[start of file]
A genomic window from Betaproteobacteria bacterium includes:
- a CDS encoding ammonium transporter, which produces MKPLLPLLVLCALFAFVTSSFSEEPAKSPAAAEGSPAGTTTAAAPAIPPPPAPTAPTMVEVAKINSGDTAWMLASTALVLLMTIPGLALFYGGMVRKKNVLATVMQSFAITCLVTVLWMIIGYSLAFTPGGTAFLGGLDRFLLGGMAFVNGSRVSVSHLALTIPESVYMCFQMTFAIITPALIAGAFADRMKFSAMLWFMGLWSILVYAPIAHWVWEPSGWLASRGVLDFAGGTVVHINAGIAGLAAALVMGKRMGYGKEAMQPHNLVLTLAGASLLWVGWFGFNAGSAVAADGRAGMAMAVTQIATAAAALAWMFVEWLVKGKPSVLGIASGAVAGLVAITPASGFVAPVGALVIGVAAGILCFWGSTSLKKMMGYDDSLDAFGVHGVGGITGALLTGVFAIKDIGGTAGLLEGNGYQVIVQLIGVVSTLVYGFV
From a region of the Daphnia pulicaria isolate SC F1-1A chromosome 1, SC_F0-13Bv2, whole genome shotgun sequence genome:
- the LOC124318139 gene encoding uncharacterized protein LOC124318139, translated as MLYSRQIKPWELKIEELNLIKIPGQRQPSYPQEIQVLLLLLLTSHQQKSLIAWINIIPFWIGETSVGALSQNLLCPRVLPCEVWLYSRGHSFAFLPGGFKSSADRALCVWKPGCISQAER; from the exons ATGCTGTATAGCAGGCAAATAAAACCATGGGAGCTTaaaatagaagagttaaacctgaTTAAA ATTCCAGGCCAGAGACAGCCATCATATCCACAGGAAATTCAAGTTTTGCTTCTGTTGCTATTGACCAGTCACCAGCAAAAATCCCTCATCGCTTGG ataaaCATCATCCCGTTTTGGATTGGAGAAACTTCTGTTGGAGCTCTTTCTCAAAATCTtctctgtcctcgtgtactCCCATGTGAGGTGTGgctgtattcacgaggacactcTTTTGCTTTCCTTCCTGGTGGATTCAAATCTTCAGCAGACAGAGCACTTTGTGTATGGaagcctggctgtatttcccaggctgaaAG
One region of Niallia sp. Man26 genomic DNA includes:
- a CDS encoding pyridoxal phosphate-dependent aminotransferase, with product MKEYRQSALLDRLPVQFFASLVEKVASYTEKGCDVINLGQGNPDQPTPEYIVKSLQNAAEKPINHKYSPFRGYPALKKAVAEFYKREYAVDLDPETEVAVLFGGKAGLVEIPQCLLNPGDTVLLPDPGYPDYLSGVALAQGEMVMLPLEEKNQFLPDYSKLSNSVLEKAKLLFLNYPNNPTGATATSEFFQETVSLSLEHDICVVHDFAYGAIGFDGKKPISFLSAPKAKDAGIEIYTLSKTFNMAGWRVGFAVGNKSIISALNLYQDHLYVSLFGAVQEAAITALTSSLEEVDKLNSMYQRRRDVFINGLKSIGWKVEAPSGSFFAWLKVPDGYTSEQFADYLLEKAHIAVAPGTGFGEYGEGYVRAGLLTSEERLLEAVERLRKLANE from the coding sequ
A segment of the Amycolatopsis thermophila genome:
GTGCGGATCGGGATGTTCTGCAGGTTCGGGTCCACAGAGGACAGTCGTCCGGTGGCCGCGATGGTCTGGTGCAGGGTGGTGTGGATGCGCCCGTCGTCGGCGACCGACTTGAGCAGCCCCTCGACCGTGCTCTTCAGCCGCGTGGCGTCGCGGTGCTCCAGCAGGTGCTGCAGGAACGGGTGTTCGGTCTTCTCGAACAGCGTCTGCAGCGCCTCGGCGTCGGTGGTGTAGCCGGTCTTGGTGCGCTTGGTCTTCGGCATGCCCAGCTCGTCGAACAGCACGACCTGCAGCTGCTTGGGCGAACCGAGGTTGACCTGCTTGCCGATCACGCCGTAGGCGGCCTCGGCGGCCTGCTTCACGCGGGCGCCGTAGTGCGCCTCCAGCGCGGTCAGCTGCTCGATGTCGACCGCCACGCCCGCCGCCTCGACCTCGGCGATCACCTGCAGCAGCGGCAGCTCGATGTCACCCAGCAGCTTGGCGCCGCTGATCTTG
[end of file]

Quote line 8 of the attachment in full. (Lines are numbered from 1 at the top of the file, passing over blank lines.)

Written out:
GTGCGGATCGGGATGTTCTGCAGGTTCGGGTCCACAGAGGACAGTCGTCCGGTGGCCGCGATGGTCTGGTGCAGGGTGGTGTGGATGCGCCCGTCGTCGGCGACCGACTTGAGCAGCCCCTCGACCGTGCTCTTCAGCCGCGTGGCGTCGCGGTGCTCCAGCAGGTGCTGCAGGAACGGGTGTTCGGTCTTCTCGAACAGCGTCTGCAGCGCCTCGGCGTCGGTGGTGTAGCCGGTCTTGGTGCGCTTGGTCTTCGGCATGCCCAGCTCGTCGAACAGCACGACCTGCAGCTGCTTGGGCGAACCGAGGTTGACCTGCTTGCCGATCACGCCGTAGGCGGCCTCGGCGGCCTGCTTCACGCGGGCGCCGTAGTGCGCCTCCAGCGCGGTCAGCTGCTCGATGTCGACCGCCACGCCCGCCGCCTCGACCTCGGCGATCACCTGCAGCAGCGGCAGCTCGATGTCACCCAGCAGCTTGGCGCCGCTGATCTTG